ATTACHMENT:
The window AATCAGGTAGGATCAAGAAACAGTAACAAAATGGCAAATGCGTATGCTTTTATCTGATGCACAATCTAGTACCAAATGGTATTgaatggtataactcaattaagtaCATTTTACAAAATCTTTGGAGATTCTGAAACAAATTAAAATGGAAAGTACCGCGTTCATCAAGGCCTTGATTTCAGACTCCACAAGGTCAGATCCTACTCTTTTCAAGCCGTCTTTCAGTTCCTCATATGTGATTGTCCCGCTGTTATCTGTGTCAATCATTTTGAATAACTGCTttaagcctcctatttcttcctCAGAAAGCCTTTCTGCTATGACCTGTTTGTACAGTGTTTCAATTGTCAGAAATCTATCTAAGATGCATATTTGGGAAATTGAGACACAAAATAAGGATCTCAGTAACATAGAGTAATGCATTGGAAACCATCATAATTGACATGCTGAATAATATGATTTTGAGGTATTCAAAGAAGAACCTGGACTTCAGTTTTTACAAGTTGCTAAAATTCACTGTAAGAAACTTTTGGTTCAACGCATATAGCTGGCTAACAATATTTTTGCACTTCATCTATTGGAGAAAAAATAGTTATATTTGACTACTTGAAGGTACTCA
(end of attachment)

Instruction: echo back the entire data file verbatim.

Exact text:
The window AATCAGGTAGGATCAAGAAACAGTAACAAAATGGCAAATGCGTATGCTTTTATCTGATGCACAATCTAGTACCAAATGGTATTgaatggtataactcaattaagtaCATTTTACAAAATCTTTGGAGATTCTGAAACAAATTAAAATGGAAAGTACCGCGTTCATCAAGGCCTTGATTTCAGACTCCACAAGGTCAGATCCTACTCTTTTCAAGCCGTCTTTCAGTTCCTCATATGTGATTGTCCCGCTGTTATCTGTGTCAATCATTTTGAATAACTGCTttaagcctcctatttcttcctCAGAAAGCCTTTCTGCTATGACCTGTTTGTACAGTGTTTCAATTGTCAGAAATCTATCTAAGATGCATATTTGGGAAATTGAGACACAAAATAAGGATCTCAGTAACATAGAGTAATGCATTGGAAACCATCATAATTGACATGCTGAATAATATGATTTTGAGGTATTCAAAGAAGAACCTGGACTTCAGTTTTTACAAGTTGCTAAAATTCACTGTAAGAAACTTTTGGTTCAACGCATATAGCTGGCTAACAATATTTTTGCACTTCATCTATTGGAGAAAAAATAGTTATATTTGACTACTTGAAGGTACTCA